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Construction/BIMLidar/Imagingsurveying

As-Built Documentation with Speed and Accuracy

Most architects, designers and engineers are aware of reality capture technology and laser scanning but might not be sure how it could fit into their workflow, especially when it comes to as-built documentation.

To get a better sense of how this technology works with as-built documentation, let’s first recap what reality capture means in the architecture, engineering, and construction (AEC) world. It’s a way to scan, accurately measure and document data about real-world conditions of any space or structure. The resulting data is known as a “point cloud.”

Point cloud data captured at the Miami Design District’s Palm Court using the Leica BLK2GO handheld scanner. A 12-minute walkthrough captured three levels with 30,000 square feet of space. The scan captured enough point cloud data to produce a 2D AutoCAD site plan and section cut, which could then  produce a 3D as-built model in Revit, Sketchup or any other modeling software. See a video animation of point cloud.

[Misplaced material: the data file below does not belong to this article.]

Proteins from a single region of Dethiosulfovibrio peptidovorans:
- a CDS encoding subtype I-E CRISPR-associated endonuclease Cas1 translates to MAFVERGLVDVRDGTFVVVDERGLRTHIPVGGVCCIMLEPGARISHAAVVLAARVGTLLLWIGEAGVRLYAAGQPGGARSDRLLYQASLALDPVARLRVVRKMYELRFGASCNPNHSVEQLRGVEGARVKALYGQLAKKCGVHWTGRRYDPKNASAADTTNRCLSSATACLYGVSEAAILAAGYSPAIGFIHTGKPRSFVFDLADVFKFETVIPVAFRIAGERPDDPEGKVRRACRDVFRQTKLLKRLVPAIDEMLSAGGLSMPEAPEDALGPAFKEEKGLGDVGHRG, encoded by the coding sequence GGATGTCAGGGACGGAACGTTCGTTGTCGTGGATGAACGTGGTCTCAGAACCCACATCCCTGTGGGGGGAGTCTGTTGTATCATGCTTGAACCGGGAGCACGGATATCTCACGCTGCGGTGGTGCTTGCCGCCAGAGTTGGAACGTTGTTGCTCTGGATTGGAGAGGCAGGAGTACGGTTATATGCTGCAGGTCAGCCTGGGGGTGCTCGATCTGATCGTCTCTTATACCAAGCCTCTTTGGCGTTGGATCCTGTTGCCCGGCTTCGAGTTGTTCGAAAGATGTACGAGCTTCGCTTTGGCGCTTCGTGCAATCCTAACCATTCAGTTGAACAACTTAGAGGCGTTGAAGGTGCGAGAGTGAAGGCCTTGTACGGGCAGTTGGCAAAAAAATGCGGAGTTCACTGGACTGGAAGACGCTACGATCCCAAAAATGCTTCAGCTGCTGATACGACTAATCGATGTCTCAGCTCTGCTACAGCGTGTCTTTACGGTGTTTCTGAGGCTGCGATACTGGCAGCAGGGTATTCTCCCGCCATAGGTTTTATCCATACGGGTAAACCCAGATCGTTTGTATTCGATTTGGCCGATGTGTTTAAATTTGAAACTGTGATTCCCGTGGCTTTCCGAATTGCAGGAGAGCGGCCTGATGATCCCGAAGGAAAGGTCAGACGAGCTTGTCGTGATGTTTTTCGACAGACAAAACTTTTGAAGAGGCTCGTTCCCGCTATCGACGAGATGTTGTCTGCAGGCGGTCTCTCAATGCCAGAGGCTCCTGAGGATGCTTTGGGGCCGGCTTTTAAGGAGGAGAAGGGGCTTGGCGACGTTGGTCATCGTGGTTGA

You’ve probably heard the term “3D point cloud,” yet you’re not alone if you could benefit from a refresher. A 3D point cloud captured by a laser scanner is a set of data points that represent all surfaces, structures and objects around the scanner that were measured by the laser. The number of captured data points from a single scan often number in the millions or billions with multiple point clouds combined. Individual point clouds are often combined, or registered, to create a complete dataset of a larger space, such as an office building or complex.

Point clouds can be used for everything from building documentation, 2D CAD drafting, and 3D CAD modeling to duplicating parts and design materials for 3D printing. They’re also used for maintaining a highly accurate “digital blueprint” of a structure. And since point clouds give you immense amounts of measurement data, a powerful laptop or desktop computer is necessary to work with them.

That said, point clouds ensure excellent collaboration between various contractors, designers, and architects on a project since everyone can rely on the same measurement data. This eliminates errors in format conversion or discrepancies when each stakeholder captures their own measurements.

Using an example from the AEC world, let’s imagine you want to redesign a shopping center to accommodate local social distancing guidelines. You can use a laser scanner to capture the dimensions in 3D and then go back to the office to build out your design using the point cloud. Do you still use a 2D AutoCAD workflow? If so, the short answer is yes, you can slice the 3D scan data into 2D plans and sections.